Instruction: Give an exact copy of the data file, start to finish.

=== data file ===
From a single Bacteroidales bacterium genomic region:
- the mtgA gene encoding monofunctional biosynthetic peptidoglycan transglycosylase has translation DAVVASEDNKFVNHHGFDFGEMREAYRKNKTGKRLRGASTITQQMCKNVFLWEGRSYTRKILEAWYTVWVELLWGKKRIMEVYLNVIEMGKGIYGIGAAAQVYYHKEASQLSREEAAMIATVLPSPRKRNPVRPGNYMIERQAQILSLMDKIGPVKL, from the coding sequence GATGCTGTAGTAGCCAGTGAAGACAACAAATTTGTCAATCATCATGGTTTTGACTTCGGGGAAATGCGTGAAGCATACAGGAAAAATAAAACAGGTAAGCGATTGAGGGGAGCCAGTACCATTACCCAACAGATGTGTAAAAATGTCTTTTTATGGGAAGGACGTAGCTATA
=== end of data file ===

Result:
From a single Bacteroidales bacterium genomic region:
- the mtgA gene encoding monofunctional biosynthetic peptidoglycan transglycosylase has translation DAVVASEDNKFVNHHGFDFGEMREAYRKNKTGKRLRGASTITQQMCKNVFLWEGRSYTRKILEAWYTVWVELLWGKKRIMEVYLNVIEMGKGIYGIGAAAQVYYHKEASQLSREEAAMIATVLPSPRKRNPVRPGNYMIERQAQILSLMDKIGPVKL, from the coding sequence GATGCTGTAGTAGCCAGTGAAGACAACAAATTTGTCAATCATCATGGTTTTGACTTCGGGGAAATGCGTGAAGCATACAGGAAAAATAAAACAGGTAAGCGATTGAGGGGAGCCAGTACCATTACCCAACAGATGTGTAAAAATGTCTTTTTATGGGAAGGACGTAGCTATA